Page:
Nigeria explosion: Independence celebrations marred by violence

The Nigeria explosion prompts blogger Jeremy Weate, an Abuja resident, to wonder if there's anything to celebrate on Nigerian Independence Day.

By , Guest blogger

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    People stand around wreckage after a car bomb exploded in Abuja, Nigeria, Friday, Oct. 1, 2010. Two car bombs blew up on Friday as Nigeria celebrated its 50th independence anniversary, killing at least seven people in an unprecedented attack on the capital by suspected militants from the country's oil region.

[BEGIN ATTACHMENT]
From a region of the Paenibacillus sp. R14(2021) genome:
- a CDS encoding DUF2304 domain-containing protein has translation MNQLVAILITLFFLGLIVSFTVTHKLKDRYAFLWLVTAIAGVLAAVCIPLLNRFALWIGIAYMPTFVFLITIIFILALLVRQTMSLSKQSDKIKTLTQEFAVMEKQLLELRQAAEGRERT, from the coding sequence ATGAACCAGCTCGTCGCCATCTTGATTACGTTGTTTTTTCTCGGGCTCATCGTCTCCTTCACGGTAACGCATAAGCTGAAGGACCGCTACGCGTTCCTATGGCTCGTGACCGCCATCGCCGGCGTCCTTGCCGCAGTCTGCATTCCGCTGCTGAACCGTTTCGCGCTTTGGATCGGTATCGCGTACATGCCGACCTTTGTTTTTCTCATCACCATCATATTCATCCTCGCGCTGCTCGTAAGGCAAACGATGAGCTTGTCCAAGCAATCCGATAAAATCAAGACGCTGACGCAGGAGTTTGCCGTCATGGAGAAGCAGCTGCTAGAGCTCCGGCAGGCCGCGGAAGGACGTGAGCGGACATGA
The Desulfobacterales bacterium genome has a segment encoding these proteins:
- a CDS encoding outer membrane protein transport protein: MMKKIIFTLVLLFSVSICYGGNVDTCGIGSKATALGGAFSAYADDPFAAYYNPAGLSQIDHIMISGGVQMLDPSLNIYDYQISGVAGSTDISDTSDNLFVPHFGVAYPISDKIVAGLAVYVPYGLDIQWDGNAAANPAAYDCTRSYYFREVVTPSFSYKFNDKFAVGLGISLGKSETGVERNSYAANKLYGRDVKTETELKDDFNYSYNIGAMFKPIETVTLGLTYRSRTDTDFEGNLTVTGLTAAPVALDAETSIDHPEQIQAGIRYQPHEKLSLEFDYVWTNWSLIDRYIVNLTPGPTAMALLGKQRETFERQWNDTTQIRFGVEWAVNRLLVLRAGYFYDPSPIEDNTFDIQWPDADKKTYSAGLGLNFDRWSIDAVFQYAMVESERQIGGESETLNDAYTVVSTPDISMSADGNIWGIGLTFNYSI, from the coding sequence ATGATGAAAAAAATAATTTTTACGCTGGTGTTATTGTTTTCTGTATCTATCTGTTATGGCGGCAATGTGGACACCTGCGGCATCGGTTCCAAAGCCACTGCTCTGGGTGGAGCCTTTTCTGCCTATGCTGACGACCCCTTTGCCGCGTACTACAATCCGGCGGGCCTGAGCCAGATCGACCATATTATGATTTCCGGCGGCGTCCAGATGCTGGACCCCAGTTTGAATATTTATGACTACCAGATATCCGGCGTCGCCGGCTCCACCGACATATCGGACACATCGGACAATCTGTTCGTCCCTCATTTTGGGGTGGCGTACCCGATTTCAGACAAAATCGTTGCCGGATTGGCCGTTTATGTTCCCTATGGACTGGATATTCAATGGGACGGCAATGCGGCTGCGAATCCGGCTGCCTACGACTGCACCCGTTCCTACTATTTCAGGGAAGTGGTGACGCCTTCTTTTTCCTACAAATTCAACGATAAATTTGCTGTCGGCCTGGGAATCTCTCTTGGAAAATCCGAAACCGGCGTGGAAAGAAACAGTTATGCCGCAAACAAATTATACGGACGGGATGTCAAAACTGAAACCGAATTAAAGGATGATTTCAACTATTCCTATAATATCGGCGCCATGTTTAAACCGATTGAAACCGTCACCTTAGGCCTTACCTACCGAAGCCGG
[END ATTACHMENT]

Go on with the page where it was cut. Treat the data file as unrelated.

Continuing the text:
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Last night we had a group of friends round for dinner to celebrate my forty-first birthday. Without trying to sound smug, I am fortunate to count some keen minds as mates, who never fail to impress in their analysis of their beloved country, Nigeria. But, just now, it seems that no one really knows what is going to happen – both with the elections, and more generally, with Project Nigeria. After the party, at midnight, we headed down to the area near Millennium Tower, a half-completed building site near the National Mosque. From behind razor wire, we looked on at the celebrations an invited few dignitaries were privileged to watch. I was filled with a sense of sadness that yet again, ordinary Nigerians were being excluded from the main event.